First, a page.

I speak to a lot of people who express an interest in meditation and have tried it out for themselves briefly before giving up. And so often I hear exactly the same words: ‘Meditation is so difficult, I just can’t stop my thoughts!’ It seems that many people have tried it once, been barraged and assaulted by the sheer volume and activity of the content of the exposed monkey mind, deemed the experiment a failure and given up on the journey before it’s barely begun. There seems to be a widespread misconception regarding what meditation involves that sets people up for failure. The following are some suggestions which may help.
1) Meditation is not about stopping your thoughts. In fact meditation does not even have to be about actively trying to do something at all. Of course there are many different types of medition and some do involve actively shaping the contents of your mind, but for those new to the path don’t worry about them for now.
2) Instead just try observing your thoughts. Sounds simple hey? Granted it might not be easy but the underlying aim is straightforward and it will get easier in time. Sit there, close your eyes, and let your mind do its thing. Watch, witness, observe. Do not judge, and try not to attach to your thoughts. When this happens – and it will – just come back to your breath or the sensation of ‘now’. Observe the rise and fall of your abdomen, reconnect with your body and recommence. Let your thoughts arise and fall away. Observe how they start, are present for a while and then disappear. Be aware of their transient nature.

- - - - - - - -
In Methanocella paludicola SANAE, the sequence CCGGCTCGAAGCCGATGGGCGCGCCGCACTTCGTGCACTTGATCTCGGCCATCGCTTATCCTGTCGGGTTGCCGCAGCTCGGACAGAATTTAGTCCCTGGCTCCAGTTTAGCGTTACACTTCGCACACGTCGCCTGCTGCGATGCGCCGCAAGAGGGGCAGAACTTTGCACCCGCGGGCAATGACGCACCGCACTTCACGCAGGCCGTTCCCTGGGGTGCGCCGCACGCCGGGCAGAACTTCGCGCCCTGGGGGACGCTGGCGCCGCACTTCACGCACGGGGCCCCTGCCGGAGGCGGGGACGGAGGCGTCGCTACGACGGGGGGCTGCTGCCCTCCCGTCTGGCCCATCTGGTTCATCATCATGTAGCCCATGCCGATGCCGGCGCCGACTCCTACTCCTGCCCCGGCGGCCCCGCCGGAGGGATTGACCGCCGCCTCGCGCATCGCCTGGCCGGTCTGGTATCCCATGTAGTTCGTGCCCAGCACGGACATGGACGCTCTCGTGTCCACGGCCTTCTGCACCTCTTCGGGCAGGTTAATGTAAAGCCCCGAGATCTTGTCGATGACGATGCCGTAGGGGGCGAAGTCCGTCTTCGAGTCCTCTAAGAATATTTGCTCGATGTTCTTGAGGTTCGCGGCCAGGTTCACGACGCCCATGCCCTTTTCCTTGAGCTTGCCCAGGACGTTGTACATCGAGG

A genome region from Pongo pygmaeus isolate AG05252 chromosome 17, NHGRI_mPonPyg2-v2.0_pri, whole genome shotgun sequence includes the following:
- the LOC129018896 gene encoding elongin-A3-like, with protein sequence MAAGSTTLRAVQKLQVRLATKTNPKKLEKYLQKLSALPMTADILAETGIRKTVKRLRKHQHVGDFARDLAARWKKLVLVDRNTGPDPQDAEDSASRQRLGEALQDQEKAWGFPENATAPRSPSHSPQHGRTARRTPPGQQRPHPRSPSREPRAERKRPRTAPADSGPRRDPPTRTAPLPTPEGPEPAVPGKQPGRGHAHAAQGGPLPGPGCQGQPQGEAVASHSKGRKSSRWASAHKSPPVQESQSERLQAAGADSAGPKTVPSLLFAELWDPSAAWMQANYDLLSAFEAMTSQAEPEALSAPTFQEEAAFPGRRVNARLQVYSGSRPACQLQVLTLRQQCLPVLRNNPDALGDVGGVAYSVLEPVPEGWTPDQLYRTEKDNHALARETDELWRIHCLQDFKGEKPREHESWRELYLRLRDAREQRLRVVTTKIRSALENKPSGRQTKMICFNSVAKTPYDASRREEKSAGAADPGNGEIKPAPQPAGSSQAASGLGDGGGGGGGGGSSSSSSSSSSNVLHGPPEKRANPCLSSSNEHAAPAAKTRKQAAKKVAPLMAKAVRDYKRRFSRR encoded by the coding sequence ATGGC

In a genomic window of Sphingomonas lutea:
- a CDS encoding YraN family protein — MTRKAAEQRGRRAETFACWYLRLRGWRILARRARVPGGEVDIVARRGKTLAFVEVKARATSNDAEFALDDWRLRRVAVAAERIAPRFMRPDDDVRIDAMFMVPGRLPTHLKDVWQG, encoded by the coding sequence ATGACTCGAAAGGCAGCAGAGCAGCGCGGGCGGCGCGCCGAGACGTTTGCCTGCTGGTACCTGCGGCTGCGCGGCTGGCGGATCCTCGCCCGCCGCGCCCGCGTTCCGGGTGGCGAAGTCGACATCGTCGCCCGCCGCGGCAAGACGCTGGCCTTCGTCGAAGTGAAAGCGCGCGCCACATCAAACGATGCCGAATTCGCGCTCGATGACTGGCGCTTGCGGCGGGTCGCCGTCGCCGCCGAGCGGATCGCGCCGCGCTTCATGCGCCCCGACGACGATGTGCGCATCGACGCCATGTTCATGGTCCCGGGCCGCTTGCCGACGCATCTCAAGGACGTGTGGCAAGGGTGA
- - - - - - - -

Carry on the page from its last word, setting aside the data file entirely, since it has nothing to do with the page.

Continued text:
3) Becoming attached to or lost in a thought is not in any way a failure, it is a key part of the process. As you gently come back to ‘now’ after each time you get lost, do not be annoyed. Know that you are learning the workings of the mind. With regular practice this will happen less and less often and in time you will find that by witnessing the contents of the mind in this way your mind will naturally quieten, and your thoughts will eventually ‘stop’, replaced by oceans of emptiness. And then they will start again and the practice will continue. This is the way of the path.
4) There are many ways to meditate. Go to a few different classes and find a style that suits you, or make up your own style using elements of what you’ve learnt.
5) Meditation rewards regular practice. Try and give time everyday to meditation even if it is only a few minutes. Start small and work your way up. One minute a day is better than nothing. Master that minute and try two minutes the next week, nothing wrong with that at all. Try and get up to twenty minutes or more for your eventual daily practice. Through witnessing how thoughts are formed in the stream of your awareness, in time you will find you develop a greater freedom to choose how to respond to the contents of your mind. This freedom results in greater peace of mind and you will find that at the times you need it that state of mind will become more readily available. It won’t stop life from being a journey of ups and downs but it will empower you to choose what to make of your experience as it arises.